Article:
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2013 looks as if it might be the year that air freight rate indexes come to the fore in a way that they haven’t previously. Yesterday saw the launch of the long-awaited Drewry east-west air freight price index, based on a weighted average of air freight rates across 21 east-west trades.

Drewry, hitherto primarily a maritime consultancy, is looking to move into Seabury’s air freight stronghold (while Seabury is equally putting some focus into the ocean sector) has teamed up with forwarder network WACO to create the index, which is based on the average buy rates which forwarders pay airlines.

“We decided to put our toe in the water for air [The Loadstar presumes that no pun was intended],” said Simon Heaney, research manager. “We wanted to expand our offering to air freight shippers and offer more transparency about the market.”

While average rate indexes such as this fail to distinguish between different cargo products, such as pharmaceuticals or general cargo – thus not providing the ultimate transparency for some shippers – Drewry’s analysis is interesting in that it can compare ocean with air, by using a formula to ‘equalise’ teus and kilograms. For those shippers able, or willing, or forced to look at modal shift, it provides a useful comparison.

At the moment, air and sea freight rates, according to the chart below, were at their closest in July, and after air freight rates rose in October and November while sea freight rates fell, December showed the pair closing in again. Mr Heaney noted that this could be an important factor for shippers concerned about potential US east and gulf coast port strikes, and the capacity that has recently been withdrawn from the Asia-Europe market (see yesterday’s post).

“Air cargo demand could also see a temporary boost at the expense of the ocean market. With ocean currently facing capacity issues, such as the looming threat of strike action at US ports and carriers cancelling voyages, some shippers, particularly those wanting to move higher value goods, might well be tempted to shift some cargo to the air,” he said.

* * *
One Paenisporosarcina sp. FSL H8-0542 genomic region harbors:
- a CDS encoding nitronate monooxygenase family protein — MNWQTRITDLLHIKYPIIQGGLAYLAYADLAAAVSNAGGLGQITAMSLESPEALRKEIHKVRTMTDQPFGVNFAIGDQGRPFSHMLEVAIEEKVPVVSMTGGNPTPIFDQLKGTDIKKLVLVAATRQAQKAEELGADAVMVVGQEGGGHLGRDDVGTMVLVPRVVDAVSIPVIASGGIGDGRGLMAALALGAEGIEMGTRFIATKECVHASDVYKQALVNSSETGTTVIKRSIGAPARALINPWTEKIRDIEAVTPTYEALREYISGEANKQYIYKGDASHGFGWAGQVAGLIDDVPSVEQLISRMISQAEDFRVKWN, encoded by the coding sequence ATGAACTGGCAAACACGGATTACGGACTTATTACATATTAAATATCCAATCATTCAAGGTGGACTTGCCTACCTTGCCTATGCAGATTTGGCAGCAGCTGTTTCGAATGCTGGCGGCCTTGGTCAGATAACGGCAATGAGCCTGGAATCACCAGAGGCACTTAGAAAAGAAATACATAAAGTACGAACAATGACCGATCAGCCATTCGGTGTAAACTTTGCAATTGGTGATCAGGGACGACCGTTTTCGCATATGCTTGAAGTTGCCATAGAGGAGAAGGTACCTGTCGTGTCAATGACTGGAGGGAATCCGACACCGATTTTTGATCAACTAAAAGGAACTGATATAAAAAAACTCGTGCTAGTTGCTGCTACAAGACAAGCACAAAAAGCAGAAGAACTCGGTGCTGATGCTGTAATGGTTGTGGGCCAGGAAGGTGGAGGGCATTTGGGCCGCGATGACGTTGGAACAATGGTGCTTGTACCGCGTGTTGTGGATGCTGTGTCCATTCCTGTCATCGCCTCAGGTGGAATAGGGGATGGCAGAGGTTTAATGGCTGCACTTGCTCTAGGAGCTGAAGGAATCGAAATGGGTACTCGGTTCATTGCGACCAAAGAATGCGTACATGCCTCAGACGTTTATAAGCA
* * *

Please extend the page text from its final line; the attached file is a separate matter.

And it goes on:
(Negotiations between the USMX and ILA union on the master contract, which now expires on 6 February, are continuing.)


As anyone working in air freight knows, it has seen a significant modal shift to sea freight in the past couple of years as shipping lines have become more reliable and shippers have got smarter, with improved inventory strategies. But according to November’s figures, the two  were closing in on one another (see next chart).


Mr Heaney did not expect the new index to be used for index-linked contracts, but there appears to be industry demand for such contracts, as well as the use of financial tools such as derivatives based on indexes.

“It is the future,” Ram Menen, senior vp Emirates SkyCargo, told The Loadstar. “A lot of the community says we shouldn’t commoditise air freight, but it already is a commodity. If we can provide a market mechanism to long-term conditions, and put capacity in a futures market, we can build capacity correctly.”

Airline Cargo Management’s forthcoming industry survey reveals that 68% of respondents believe that a market mechanism such as this would be good for the industry, while 50% believe airlines should publish their rates on the internet, following the passenger model for distribution, against 40% who think they shouldn’t.

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